Feeds

NetApp modifies benchmark system and - shock - comes out TOP

Maybe it shouldn't be called 'Doing a Dot-Hill' any more

Protecting against web application threats using SSL

NetApp's number crunchers at Sunnyvale have sweetened the firm's SPC-2 benchmark results in an attempt to help NetApp stand out from the crowd, emphasising the price/performance bennies of its latest E5500 disk array.

The Storage Performance Council (SPC) is a storage industry benchmark body that helps the industry provide standard and objective storage array transaction performance (SPC-1) and large-scale, sequential data movement performance (SPC-2) test results. With SPC-2 data suppliers can say their system moved so many MB/sec of data with a particular price/performance level. These benchmark results enable valid and accurate comparison's to be made between different suppliers' storage arrays when performing the benchmark task.

What NetApp's numerical alchemists have done is to refine the good SPC-2 result they obtained with their E5500 storage array and amplify the difference between it and other systems by using a new measure calculated from the benchmark data. Insiders call it "doing a Dot-Hill" after that supplier employed similar creativity to make its array stand out from the crowd.

The E5500 is NetApp's latest Engenio E-Series array, and aimed at the big data and high-performance computing (HPC) market. SGI is OEM'ing the E5500 disk array controller and populating it with drives, calling the result its IS5600. The E5500 controller has an ASIC instead of the expected X86 commodity processor controller. It can manage 384 drives compared to the previous model's 192 drives and scale to 1.2PB instead of 576TB, delivering on the whole about 2.5X more IO performance.

NetApp product and solutions marketing veep Brendon Howe said NetApp had set out to "build a new product that provides industry-leading bandwidth per dollar spent while improving density and reliability." The Sunnyvale headquarted company said SGI had run an SPC-2 test of its IS5600 which "demonstrates the highest throughput per spindle by more than 2.5 times over the nearest non-NetApp published result."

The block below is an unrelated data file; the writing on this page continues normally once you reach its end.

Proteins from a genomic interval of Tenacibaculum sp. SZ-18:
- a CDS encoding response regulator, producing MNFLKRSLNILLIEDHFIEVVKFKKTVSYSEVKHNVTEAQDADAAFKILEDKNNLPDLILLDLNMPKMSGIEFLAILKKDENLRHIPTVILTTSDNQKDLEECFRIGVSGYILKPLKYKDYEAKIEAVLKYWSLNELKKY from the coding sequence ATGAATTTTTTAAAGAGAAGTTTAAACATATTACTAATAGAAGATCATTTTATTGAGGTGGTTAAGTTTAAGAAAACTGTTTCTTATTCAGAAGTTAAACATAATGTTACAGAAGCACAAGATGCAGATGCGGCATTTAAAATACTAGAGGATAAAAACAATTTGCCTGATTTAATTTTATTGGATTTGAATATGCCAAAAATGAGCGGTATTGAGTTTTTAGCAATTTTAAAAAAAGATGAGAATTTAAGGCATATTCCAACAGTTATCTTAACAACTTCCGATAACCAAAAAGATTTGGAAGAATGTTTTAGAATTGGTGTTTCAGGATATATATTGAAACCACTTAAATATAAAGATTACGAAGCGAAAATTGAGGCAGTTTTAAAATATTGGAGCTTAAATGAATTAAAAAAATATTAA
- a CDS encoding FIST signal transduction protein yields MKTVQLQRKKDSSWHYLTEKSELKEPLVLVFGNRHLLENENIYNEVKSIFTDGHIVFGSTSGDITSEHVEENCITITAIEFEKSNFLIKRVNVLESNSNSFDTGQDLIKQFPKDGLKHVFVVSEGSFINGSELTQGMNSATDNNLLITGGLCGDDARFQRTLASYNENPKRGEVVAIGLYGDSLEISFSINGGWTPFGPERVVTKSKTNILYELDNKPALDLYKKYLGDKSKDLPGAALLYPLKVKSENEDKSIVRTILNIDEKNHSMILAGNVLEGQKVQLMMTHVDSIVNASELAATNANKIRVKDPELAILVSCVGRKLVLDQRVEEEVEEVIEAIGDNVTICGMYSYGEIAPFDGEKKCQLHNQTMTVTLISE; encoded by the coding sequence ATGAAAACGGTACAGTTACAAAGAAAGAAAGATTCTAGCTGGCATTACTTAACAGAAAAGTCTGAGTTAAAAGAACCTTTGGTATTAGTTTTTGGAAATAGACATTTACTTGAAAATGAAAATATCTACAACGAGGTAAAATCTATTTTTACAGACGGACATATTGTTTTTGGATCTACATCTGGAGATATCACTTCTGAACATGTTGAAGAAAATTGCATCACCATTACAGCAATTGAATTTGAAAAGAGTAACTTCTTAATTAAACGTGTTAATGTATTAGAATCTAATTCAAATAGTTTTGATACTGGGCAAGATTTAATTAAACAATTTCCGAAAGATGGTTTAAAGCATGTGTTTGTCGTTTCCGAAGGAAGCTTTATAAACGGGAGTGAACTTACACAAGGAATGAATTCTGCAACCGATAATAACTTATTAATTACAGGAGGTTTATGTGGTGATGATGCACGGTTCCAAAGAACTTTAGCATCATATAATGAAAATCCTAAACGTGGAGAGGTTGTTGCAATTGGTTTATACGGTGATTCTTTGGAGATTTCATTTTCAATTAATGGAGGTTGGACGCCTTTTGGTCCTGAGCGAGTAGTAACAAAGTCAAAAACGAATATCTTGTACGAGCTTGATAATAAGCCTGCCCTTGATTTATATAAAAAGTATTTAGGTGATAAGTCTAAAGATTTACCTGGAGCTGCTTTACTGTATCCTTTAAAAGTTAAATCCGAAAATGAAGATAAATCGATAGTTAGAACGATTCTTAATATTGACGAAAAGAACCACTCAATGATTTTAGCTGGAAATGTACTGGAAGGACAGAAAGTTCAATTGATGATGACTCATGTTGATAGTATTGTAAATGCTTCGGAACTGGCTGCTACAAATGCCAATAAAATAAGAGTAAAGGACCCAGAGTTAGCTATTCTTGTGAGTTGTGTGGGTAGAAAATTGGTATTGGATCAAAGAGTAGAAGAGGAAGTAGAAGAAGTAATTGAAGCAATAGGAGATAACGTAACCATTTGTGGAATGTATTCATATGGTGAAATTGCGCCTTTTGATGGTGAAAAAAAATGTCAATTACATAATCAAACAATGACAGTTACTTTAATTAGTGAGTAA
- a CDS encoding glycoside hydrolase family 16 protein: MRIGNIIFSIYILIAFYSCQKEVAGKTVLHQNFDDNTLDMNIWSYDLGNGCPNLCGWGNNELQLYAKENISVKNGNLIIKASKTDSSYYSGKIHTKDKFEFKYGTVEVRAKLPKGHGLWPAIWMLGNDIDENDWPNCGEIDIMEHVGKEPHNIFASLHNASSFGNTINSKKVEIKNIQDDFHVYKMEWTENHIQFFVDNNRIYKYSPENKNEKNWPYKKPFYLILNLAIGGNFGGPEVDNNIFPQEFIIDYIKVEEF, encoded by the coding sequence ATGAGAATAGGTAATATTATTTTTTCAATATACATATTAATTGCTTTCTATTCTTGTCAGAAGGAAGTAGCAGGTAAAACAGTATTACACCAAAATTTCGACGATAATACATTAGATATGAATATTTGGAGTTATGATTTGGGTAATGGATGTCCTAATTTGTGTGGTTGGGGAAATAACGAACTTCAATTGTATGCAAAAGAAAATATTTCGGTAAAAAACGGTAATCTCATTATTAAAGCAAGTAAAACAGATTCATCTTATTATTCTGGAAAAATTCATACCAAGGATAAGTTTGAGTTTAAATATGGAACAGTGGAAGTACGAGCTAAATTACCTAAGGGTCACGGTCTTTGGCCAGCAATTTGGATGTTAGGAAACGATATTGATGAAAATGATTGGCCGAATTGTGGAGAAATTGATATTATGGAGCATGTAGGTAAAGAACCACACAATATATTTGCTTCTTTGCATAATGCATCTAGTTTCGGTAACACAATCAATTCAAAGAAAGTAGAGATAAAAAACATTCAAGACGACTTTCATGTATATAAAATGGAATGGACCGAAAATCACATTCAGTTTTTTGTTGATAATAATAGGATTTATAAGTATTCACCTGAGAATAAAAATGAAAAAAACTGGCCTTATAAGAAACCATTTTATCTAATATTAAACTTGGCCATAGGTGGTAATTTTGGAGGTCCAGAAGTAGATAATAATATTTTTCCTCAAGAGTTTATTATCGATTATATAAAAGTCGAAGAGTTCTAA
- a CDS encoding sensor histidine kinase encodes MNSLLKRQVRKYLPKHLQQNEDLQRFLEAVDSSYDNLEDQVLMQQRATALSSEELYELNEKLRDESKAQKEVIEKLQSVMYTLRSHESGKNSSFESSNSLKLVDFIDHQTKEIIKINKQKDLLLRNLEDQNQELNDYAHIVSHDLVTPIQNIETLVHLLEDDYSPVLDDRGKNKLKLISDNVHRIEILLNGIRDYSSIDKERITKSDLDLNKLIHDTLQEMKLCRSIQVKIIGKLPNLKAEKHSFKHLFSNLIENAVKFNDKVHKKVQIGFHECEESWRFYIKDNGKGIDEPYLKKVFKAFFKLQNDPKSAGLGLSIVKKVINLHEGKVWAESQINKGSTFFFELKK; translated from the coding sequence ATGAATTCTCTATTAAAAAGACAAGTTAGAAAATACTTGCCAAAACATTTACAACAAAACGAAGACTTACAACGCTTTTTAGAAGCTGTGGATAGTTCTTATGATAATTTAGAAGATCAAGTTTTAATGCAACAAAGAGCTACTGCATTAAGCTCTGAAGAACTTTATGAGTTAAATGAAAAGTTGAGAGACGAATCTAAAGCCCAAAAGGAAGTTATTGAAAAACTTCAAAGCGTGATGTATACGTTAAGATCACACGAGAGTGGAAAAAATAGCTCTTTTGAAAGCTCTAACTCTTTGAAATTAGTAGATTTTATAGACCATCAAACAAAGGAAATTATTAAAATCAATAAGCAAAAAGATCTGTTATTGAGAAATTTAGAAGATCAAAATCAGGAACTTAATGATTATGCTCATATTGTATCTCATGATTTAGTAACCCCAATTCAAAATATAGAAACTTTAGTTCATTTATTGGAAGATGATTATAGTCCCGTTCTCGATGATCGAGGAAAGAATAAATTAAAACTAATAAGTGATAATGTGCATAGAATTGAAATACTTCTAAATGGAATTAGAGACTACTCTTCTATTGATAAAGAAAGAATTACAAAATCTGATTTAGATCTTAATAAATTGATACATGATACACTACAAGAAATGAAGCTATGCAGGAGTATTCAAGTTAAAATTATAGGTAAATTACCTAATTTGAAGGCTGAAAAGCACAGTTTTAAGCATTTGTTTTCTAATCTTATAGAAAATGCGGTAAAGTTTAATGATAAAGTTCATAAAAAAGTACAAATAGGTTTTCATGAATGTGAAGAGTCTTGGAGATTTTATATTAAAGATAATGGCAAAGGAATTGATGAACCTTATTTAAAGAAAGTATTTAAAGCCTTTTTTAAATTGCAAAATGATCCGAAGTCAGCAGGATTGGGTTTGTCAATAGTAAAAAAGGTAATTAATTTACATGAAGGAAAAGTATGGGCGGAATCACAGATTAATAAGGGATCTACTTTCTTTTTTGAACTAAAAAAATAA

There is no such thoughput-per-spindle SPC-2 measure, the council's test results instead providing throughput in MB/sec (MBPS) and price/performance; the configuration's list price divided by the MBPS figure. The chart below shows a set of SPC-2 results which include the SGI IS5600.

SPC-2 Chart

SPC-2 benchmark results. Lower right corner is price/performance goodness. Click on chart to get a larger view.

The vertical axis is price/performance in dollars; the lower the better. The horizontal axis is MBPS; the higher the number the better. NetApp has the third best MBPS number and the absolute best price/performance from a set of SPC-2 results. Here's the price/performance rankings:-

- $15.97 SGI 5600 NetApp E5500
- $28.48 Fujitsu ETERNUS DX80 S2
- $35.24 Sun ZFS Storage 7420
- $49.37 TMS RamSan-630
- $66.50 Fujitsu Eternus DX440 S2
- $71.32 IBM Storwize V7000
- $152.34 IBM XIV
- $270.38 IBM DS8800